In our model of contagion processes with a transmission probability we unify simple and complex contagion by considering agents with heterogeneous adoptability. We assign explicitly a different level of adoptability for individuals to mimic the heterogeneity of adoptability observed in empirical data41. The transmission probability models a chance to transmit and to identify successful (active) connections for adoption processes. With these generalizations, our model includes a variety of contagion models such as the susceptible-infected-recovered model13, threshold model4,6, diffusion percolation26, and bootstrap percolation48. Our generalized contagion model exhibits a rich variety of phenomena including continuous, discontinuous, and hybrid phase transitions, criticality, tricriticality, and double transitions. We show that a double transition with an intermediate phase can happen when a system is composed of nodes with heterogeneous adoptability.

Generalized Contagion Model

We consider a network with N nodes that can be in a susceptible or adopted state. The adoptability θ of each node is randomly drawn from a distribution Q(θ). To be specific, θ represents the number of successful exposures required to change from susceptible to adopted. For example, when θ = 1, a node becomes adopted after a single successful exposure thus indicating simple contagion, while when θ > 1, it represents complex contagion node since multiple exposures are needed for adoption. Varying the adoptability θ, we can describe both simple and complex contagion processes. The chance of transmission is determined by a transmission probability λ. Each adopted node attempts to spread with the probability λ and hence we can identify active connections between the susceptible and the adopted. Introducing the distribution of adoptability Q(θ) and the transmission probability, we unify the two contagion mechanisms and suggest a generalized contagion model. It is worthwhile to note that heterogeneous adoptability but without a transmission probability was considered in the threshold model4,42, heterogeneous k-core percolation45,46, and a model of stochastic interacting particles49.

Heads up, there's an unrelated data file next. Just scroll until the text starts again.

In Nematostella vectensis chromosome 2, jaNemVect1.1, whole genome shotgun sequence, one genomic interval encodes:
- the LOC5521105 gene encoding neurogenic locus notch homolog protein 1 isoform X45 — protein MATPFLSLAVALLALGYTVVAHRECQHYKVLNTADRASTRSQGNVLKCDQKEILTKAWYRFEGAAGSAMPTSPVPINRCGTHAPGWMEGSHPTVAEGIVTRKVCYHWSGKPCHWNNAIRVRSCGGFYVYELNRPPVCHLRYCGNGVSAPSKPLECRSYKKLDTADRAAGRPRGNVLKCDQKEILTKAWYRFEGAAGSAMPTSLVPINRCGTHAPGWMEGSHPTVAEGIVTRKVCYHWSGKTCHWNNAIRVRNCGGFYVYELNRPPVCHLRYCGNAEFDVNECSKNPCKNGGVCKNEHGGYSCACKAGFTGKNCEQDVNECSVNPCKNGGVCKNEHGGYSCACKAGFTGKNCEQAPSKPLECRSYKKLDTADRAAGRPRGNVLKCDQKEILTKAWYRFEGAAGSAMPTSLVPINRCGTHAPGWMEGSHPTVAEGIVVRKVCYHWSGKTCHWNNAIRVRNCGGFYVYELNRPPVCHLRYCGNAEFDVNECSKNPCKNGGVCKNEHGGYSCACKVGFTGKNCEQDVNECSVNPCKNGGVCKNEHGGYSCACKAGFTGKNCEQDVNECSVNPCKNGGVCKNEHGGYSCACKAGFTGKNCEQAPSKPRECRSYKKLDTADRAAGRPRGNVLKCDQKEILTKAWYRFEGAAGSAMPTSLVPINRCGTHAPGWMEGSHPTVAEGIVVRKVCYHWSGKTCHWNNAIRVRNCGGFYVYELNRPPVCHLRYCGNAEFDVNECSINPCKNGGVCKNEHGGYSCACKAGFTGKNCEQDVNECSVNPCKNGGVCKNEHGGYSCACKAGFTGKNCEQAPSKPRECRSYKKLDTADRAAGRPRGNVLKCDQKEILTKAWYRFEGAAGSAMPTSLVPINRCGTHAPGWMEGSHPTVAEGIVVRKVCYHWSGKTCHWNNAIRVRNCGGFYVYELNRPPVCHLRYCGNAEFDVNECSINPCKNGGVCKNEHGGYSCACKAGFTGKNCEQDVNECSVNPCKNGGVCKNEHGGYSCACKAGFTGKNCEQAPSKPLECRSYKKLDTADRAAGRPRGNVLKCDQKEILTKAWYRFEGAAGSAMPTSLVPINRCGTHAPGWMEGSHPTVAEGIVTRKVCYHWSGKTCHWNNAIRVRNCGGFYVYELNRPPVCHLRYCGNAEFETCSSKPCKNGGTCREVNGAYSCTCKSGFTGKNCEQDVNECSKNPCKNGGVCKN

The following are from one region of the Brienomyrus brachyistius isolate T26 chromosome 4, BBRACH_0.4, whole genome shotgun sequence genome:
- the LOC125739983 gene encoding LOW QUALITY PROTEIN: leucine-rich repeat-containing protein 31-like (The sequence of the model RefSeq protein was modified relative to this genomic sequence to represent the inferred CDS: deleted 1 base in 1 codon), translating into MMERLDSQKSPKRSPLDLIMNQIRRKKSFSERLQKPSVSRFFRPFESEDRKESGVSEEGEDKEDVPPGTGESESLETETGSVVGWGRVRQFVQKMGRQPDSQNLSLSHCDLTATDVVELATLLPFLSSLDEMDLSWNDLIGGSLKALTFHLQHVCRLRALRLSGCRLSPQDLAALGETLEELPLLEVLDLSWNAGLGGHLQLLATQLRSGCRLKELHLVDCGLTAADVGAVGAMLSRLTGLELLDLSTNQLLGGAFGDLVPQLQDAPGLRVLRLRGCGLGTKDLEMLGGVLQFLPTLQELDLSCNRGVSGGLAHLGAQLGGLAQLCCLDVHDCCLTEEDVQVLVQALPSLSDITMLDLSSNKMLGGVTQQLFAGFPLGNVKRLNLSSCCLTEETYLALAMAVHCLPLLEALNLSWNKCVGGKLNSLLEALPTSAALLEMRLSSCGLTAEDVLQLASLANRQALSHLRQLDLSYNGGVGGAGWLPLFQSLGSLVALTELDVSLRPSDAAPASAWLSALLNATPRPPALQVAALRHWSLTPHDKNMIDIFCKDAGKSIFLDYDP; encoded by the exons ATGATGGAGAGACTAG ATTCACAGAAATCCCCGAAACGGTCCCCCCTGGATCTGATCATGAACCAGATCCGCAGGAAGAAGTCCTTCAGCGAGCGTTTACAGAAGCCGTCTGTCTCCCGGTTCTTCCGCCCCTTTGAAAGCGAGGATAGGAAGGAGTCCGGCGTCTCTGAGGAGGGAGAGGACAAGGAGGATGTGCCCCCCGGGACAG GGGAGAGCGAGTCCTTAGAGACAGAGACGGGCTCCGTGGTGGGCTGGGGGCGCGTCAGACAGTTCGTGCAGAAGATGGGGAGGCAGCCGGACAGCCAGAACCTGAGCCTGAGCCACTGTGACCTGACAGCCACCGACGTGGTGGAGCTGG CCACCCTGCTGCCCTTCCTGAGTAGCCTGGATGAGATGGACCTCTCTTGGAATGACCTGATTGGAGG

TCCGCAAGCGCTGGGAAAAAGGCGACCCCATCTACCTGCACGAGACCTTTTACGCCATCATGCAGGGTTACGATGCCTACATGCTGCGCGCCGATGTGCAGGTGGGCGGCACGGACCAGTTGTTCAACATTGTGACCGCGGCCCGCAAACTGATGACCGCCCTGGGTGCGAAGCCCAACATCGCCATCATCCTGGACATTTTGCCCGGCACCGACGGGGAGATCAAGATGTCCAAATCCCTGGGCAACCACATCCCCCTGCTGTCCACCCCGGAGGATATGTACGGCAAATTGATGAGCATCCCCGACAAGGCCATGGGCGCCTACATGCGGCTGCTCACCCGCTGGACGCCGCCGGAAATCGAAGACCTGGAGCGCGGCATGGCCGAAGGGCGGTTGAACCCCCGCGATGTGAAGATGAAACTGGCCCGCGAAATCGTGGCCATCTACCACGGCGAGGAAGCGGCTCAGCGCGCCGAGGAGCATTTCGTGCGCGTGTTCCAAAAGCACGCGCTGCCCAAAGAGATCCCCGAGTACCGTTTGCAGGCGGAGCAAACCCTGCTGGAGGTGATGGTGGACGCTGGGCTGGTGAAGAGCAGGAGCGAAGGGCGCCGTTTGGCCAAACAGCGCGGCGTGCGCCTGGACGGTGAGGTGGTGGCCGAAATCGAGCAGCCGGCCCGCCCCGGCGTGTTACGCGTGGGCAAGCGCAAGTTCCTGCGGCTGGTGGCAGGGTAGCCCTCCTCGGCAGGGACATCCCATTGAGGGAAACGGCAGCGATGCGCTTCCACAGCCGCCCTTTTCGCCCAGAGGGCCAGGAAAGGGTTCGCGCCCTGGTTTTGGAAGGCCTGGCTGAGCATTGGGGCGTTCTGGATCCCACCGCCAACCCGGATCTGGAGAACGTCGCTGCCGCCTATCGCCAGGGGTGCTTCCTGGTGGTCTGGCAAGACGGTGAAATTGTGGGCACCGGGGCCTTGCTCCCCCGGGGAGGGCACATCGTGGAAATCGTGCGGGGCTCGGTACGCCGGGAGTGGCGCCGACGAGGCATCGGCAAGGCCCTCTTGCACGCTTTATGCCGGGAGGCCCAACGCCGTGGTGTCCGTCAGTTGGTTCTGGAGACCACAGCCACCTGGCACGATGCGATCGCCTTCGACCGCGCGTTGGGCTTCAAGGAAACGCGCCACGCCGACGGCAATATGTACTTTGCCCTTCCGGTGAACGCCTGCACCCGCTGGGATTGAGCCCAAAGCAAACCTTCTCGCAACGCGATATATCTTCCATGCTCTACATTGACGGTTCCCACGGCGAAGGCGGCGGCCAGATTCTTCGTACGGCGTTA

In our model, dynamics is in discrete time. Initially, all nodes are susceptible except a fraction ρ of seed nodes that are adopted. Newly adopted nodes attempt transmission with a probability λ to all of their susceptible neighbors in the same time step. In the next time step, each susceptible node updates the number of successful transmissions and becomes adopted if the number of successful exposures is the same or larger than its threshold. In more detail: let us suppose that an adopted node i tries transmission to its susceptible neighbor j with a probability λ. If the transmission is successful, the link from i to j becomes active and with the complementary probability 1 − λ, the link remains inactive. Then, susceptible node j becomes adopted when the number of successful exposures (equivalently the number of active links towards node j) exceeds or equates its adoptability θj. This process proceeds until there are no more newly adopted agents in a network.

The main parameters of our model are λ and Q(θ) which reflect respectively the extent of transmissibility of a contagious entity and the adoptability distribution of the nodes. Depending on these two parameters, our model becomes one of a wide range of contagion models. The susceptible-infected-recovered model13,15 is recovered when (λ, Q(θ)) = (λ, δθ,1) where δi,j represents the Kronecker delta function (the function is 1 if i = j and 0 otherwise). Diffusion percolation26 corresponds to (λ, Q(θ)) = (1, δθ,n>1) where n is any integer larger than unity, while Watts’ threshold model6 corresponds to (λ, Q(θ)) = \((1,{\delta }_{\theta ,{k}_{i}T})\) where T is a threshold and ki is the degree of node i.